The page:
Here’s the new property hotspot
For too long London has been dominated by a few prestigious postcodes. The mere mention of Chelsea, Kensington, Knightsbridge and Mayfair has been enough to get our pulses racing and the chequebooks of the rich and famous snapping open and signing up zeros.
These traditional hotspots may not be going anywhere, but an up-and-coming part of London has begun giving them all a run for their money. No. We’re not talking Shoreditch, or Islington, but the Thames.
Ok, the Thames isn’t technically a postcode, but it’s seen as sufficiently homogeneous to be treated as one by some of London’s biggest estate agents. Knight Frank and Savills both have Riverside departments that specialise in the 40-mile-or-so stretch that spans the length of London’s river banks, from Richmond to Greenwich. And investors have chosen chunks of the river as ground zero for their development projects, with homeowners loyally following suit.
The result has been an overreaching boom in Riverside prices, from east to west, with the last four years being particularly bullish for Property-Upon-Thames. Knight Frank now sees “the Riverside” postcode as having some of the best growth rates in the capital.
Prices in some Battersea riverside apartments with full river views are up as much as 30% in just 18 months, and the Nine Elms riverside stretch is projected to shoot up about 40% annually over the next few years. Certain micro-pockets near the Bankside are also booming, with some new developments rising from as much as £550psf up to £2,000psf in just a few years.
The rental market is equally buoyant – Knight Frank Riverside has reported an overall 22% year-on-year rise in the number of wealthy student and corporate client tenants. This is good news for potential investors and current homeowners alike.
Riding the riverside property train for life: Starting out East, and floating West
As a property destination, the Thames – or at least some parts of it – has always been popular. There is something about living on the water that just draws people in. And where people go, shops, restaurants and other amenities tend to follow.
This riverside property buzz was once restricted to West London, but a boom in riverside development over the last few decades has brought more diversity and lengthened the investment arc in both directions.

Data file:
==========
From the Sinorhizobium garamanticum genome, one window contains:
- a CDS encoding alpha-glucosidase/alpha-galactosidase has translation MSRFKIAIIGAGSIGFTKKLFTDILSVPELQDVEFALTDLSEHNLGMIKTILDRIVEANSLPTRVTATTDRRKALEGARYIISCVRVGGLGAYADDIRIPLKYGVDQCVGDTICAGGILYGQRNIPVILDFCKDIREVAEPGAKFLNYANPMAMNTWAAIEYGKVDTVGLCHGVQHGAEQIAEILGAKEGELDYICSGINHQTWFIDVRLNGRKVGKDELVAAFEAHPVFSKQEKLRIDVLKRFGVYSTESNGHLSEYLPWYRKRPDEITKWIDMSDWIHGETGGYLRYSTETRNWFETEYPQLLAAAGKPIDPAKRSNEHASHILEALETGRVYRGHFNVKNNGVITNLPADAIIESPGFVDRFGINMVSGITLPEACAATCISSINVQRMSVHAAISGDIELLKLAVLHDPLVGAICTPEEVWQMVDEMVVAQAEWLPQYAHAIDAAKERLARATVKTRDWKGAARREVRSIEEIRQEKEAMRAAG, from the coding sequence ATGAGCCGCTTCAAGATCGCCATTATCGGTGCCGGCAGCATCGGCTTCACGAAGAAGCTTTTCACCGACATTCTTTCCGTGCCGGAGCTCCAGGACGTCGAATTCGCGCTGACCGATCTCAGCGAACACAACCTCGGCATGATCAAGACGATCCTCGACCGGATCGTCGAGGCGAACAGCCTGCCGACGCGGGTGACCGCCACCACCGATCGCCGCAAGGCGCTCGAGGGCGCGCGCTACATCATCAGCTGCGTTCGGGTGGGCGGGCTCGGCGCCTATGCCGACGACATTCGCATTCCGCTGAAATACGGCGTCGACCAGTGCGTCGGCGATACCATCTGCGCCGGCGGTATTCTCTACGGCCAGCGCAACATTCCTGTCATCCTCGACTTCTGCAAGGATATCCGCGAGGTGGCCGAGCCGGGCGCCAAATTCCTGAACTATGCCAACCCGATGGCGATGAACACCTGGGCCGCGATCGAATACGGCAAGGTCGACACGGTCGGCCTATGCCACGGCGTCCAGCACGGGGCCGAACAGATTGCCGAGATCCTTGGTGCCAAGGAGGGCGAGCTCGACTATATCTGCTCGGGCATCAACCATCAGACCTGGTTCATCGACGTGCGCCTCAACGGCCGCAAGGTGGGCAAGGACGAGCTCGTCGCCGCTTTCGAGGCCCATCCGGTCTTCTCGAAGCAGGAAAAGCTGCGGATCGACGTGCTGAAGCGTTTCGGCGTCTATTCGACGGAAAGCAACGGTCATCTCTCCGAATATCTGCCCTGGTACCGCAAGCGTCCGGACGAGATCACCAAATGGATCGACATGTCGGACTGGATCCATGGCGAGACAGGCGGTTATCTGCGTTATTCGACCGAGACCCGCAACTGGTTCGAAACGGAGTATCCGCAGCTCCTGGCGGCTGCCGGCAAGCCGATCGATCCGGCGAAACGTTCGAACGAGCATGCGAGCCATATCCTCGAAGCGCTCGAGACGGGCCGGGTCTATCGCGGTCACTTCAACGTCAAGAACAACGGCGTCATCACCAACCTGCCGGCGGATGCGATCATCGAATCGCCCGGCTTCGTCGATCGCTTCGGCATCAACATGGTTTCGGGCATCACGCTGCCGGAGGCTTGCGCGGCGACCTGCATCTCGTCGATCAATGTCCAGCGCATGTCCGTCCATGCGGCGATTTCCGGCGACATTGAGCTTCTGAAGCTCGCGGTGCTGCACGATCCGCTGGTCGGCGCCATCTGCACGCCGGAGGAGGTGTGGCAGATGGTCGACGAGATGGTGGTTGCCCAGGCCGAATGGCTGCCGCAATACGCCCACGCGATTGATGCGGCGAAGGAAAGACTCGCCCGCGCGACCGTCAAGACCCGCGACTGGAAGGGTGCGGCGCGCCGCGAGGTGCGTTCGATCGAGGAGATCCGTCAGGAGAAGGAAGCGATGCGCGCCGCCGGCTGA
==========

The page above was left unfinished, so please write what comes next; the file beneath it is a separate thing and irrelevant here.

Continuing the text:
As the Thames works its way through London, it first flows past the beautiful old Georgian houses out west, where luxury riverside living was first conceived, before passing through swankier new developments on its way to Chelsea. It then twists round the ultra-luxury pads for the City boys and gals’ and minor foreign royals in central London, before arriving at the large-scale modern apartment blocks that have reclaimed the Docklands from its former industrial exile.
These different kinds of properties may seem incompatible, but they have more in common than one would expect. Riverside buyers, whether from five-storey houses in Richmond or two-bed penthouses in Surrey Quays, often cite the same reasons for buying. All crave the views, the light, the investment value and the neighbouring amenities.
These are shared by much of the Thames riverbank and have allowed a unique investment cycle to form. Londoners that choose to become riversiders rarely want to stop being riversiders – even if they end up changing where on the river they live.
“A riverside pattern emerges. People who get their first bonuses look to the developments in East London – Greenwich or Surrey Quays maybe,” says Fran Moynihan, a negotiator at Savills Waterfront.
“Then, once they are better established they will upgrade to a central riverside location. Once they start a family they will move further west, but they will always stay by the river.
“The cycle comes full circle when people look for buy-to-rent properties or want to downsize to help their children get a place. Then they will turn to the larger developments on the East side of London again. It’s a conveyor belt of investment.”
Riverside living phase one: getting your own Docklands home
When Canary Wharf underwent its major revamp in the early 1990s, scores of young City workers and other Londoners chose to set up shop there, attracted by the promise of better things to come. Today’s 20 and early 30-somethings are doing much the same, albeit a little bit further down the road in places like Surrey Quays, Rotherhithe and increasingly Greenwich – the first stage of the riverside conveyor belt.